I see the requirement to have a minimum 20% downpayment for investors having the largest impact. Even then, there are ways around the 20% downpayment; the obvious one being the presale bandwagon.

Van Housing Blogger said...

Here is the final word on the whole 'qualifying' rate deal. a pdf on CMHC letterhead.

less than 5 year term, you use the posted 5-yr rate as given by the Bank of Canada. greater or=5 years, you use the contract rate.


Van Housing Blogger said...


I think the whole HST thing about the housing market is overhyped. The pumpers were using this to argue 'buy now before it costs more'. Bears were using this to argue that demand would be exhausted on July 2nd. I don't think either position is correct.

jesse said...

oops thx VHB for clarification. My comment above regarding 3 year qualification is incorrect.

The HST seems like a whole lot of nothing to me. Investors have lots of other options than property to invest in without paying any HST.

On a related note, the provincial government surreptitiously announced a 12% tax on private sales of used cars. Funny how they haven't announced the same for the private sales of used houses.

mohican said...

Agreed - HST is a non-event.

The CMHC rule changes take out a few people at the margins and perhaps a creative mortgage broker will likely be able to still get them qualified.

The investor requirements and refinancing requirements will have the most immediate impact.

Unknown said...

I think the HST kind of just adds fuel to the fire to the new mortgage rules and higher interest rates ahead which in my opinion will lead to prices going up rapidly during the spring and likely correcting sometime after that.

JimTan said...

Canadian dollar jumps as Canada adds roughly 21,000 jobs last month

Fri Mar 12, 4:12 PM
By Julian Beltrame, The Canadian Press

OTTAWA - Prospects for a sustained economic recovery brightened considerably Friday on news Canada created 60,000 full-time jobs last month and fresh evidence the U.S. domestic economy is advancing.

Roughly 21,000 net new jobs were added in Canada last month, pushing the national unemployment rate down to 8.2 per cent from 8.3 per cent.

But the better news was that 60,200 more workers found full-time employment, offset by a loss of 39,000 part-time jobs.

Many of the full-time jobs went to men over 55, a group of workers that fared better than most during the recession and have marketable skills that companies and public employers want as the economy recovers.

The public sector added 45,600 jobs in February, while private employers shed 7,500 jobs. Those numbers reflect continued growth in health care, education and administration as well as a slow recovery in parts of the economy most hurt by the recession - manufacturing, transport and warehousing.

In response to the February report, the loonie jumped to its highest level in 20 months. The dollar - which has been gaining against the American loonie in recent days - soared above 98 cents U.S. on the news...

Economists have been pointing at the revival of the U.S. economy as a necessary condition for a sustained recovery in Canada, particularly in the second half of 2010, when Ottawa's stimulus dollars begin to run out.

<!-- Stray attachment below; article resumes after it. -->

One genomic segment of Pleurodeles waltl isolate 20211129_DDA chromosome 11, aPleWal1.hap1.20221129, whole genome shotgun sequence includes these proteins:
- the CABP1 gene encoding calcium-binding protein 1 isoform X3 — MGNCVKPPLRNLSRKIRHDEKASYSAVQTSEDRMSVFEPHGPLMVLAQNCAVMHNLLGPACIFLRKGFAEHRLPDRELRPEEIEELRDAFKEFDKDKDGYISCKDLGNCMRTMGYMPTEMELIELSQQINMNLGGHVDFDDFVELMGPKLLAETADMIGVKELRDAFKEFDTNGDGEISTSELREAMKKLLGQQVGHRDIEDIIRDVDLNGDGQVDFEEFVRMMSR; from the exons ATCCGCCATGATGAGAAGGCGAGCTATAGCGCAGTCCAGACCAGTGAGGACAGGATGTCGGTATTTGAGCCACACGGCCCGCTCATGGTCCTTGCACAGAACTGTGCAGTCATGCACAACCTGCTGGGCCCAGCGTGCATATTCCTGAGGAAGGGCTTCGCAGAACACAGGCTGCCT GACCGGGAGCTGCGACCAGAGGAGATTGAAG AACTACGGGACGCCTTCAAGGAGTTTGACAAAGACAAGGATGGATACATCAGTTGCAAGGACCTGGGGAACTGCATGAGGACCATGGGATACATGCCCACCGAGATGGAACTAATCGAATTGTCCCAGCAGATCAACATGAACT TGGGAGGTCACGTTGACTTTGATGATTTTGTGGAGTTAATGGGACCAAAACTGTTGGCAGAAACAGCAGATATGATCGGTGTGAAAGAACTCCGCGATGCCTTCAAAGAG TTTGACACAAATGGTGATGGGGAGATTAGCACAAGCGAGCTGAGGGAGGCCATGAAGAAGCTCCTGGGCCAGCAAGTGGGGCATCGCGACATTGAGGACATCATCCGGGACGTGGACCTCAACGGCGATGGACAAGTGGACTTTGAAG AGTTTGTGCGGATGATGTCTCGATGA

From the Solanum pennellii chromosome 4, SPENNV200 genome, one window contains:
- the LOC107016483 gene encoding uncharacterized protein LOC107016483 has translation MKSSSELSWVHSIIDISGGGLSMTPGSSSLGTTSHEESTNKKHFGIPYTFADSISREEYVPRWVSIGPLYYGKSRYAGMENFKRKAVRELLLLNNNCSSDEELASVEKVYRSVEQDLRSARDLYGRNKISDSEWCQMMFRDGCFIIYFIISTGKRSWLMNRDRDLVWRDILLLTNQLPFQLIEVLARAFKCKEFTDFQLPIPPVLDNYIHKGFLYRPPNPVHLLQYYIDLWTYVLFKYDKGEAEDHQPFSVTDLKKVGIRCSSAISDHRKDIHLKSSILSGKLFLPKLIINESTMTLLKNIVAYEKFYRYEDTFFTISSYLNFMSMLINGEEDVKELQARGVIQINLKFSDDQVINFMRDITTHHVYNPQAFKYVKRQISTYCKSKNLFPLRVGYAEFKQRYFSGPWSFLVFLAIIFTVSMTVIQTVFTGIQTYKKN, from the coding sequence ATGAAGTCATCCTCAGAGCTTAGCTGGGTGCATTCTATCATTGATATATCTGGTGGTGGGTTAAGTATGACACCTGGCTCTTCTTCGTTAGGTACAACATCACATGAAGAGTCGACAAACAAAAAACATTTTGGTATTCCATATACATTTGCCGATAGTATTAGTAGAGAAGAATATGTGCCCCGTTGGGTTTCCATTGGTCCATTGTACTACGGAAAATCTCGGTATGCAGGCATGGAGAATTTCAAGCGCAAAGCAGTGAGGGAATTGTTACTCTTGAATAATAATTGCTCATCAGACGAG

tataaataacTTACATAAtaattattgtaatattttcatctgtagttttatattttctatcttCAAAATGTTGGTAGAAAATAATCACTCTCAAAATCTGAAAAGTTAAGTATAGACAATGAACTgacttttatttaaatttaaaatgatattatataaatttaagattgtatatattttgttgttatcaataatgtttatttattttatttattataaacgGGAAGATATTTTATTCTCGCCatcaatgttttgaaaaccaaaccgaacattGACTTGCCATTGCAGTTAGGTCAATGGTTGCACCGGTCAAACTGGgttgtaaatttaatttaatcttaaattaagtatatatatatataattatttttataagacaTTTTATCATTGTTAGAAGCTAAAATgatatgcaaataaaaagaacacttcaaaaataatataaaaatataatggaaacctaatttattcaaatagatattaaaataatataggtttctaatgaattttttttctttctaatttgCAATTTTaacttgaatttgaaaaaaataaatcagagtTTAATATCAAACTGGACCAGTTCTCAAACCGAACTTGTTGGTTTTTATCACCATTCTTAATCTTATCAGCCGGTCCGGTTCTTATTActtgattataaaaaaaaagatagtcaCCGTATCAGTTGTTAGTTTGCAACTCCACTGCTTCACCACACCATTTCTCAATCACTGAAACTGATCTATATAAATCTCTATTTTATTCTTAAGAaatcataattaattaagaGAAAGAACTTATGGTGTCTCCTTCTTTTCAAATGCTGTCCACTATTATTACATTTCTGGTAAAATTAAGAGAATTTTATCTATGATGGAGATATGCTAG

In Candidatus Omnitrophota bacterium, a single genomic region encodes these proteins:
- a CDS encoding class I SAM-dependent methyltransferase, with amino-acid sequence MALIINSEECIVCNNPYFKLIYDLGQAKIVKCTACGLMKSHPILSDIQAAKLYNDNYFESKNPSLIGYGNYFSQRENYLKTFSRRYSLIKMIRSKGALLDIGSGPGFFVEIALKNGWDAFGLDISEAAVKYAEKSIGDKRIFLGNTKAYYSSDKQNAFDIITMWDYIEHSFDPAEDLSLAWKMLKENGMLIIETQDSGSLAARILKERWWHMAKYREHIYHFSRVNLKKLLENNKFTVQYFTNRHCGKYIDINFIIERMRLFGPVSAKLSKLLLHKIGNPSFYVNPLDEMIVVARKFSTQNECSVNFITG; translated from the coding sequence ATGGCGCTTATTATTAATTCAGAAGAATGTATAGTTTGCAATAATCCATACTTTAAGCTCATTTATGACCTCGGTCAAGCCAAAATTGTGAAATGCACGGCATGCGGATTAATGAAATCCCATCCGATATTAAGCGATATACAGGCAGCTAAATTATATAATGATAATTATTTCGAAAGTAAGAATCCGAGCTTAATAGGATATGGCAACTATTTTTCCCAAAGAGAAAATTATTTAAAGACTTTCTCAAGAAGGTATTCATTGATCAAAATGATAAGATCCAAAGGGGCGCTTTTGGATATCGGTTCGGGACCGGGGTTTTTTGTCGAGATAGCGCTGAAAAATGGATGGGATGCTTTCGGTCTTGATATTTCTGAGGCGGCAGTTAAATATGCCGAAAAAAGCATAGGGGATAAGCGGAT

With the U.S. domestic sector rebounding, many suspect a jobs recovery won't be far down the road.

"If we get the U.S. economy starting to gather a little momentum, that would feed a lot of the (Canadian) economy that are still suffering," said Douglas Porter, deputy chief economist with BMO Capital Markets.

"So I don't think it's not obvious that the second half of the Canadian economy is going to be weaker than the first half," as many analysts had previously forecast.

The Canadian jobs numbers were seen as solid evidence the economy was on the mend last month, particularly since they follow January's pickup of 43,000 jobs and they continue a trend that began in July.

Since then, Canada has added 159,000 workers, recovering more than a third of the 417,000 jobs lost at the lowest point of the recession.

Economists said the dollar's rise Friday was supported by the fact the underlying data was even stronger than the headline, with gains in manufacturing and natural resources.

And the gain was not regarded as artificial - owing to the Olympics or unseasonably warm weather in February, the report said.

The Olympic effect was noticeable, but it was mild. There was a pickup of 27,000 additional jobs in the accommodation and food services industries, but only 5,700 were in British Columbia. The warm weather would suggest a boost in construction jobs, but that category fell by 11,000.

"The numbers clearly show that Canada is not having a jobless recovery," said TD Bank deputy chief economist Craig Alexander.

Economists are now expecting first-quarter growth to be in the three-to-four per cent range, following the robust five-per-cent pop in the last quarter of 2009.

patriotz said...

If we assume the entire market is comprised of buyers maxing out what they can afford, we would expect the market to drop by 10-20% on this change alone.

You don't have to assume it's the entire market, just the marginal buyers, and I think the latter is a pretty safe assumption.

Once price support is lost at the margin I think this bust will snowball pretty fast, as the latest price peak is based on absolutely optimal parameters, all of which can only go more negative.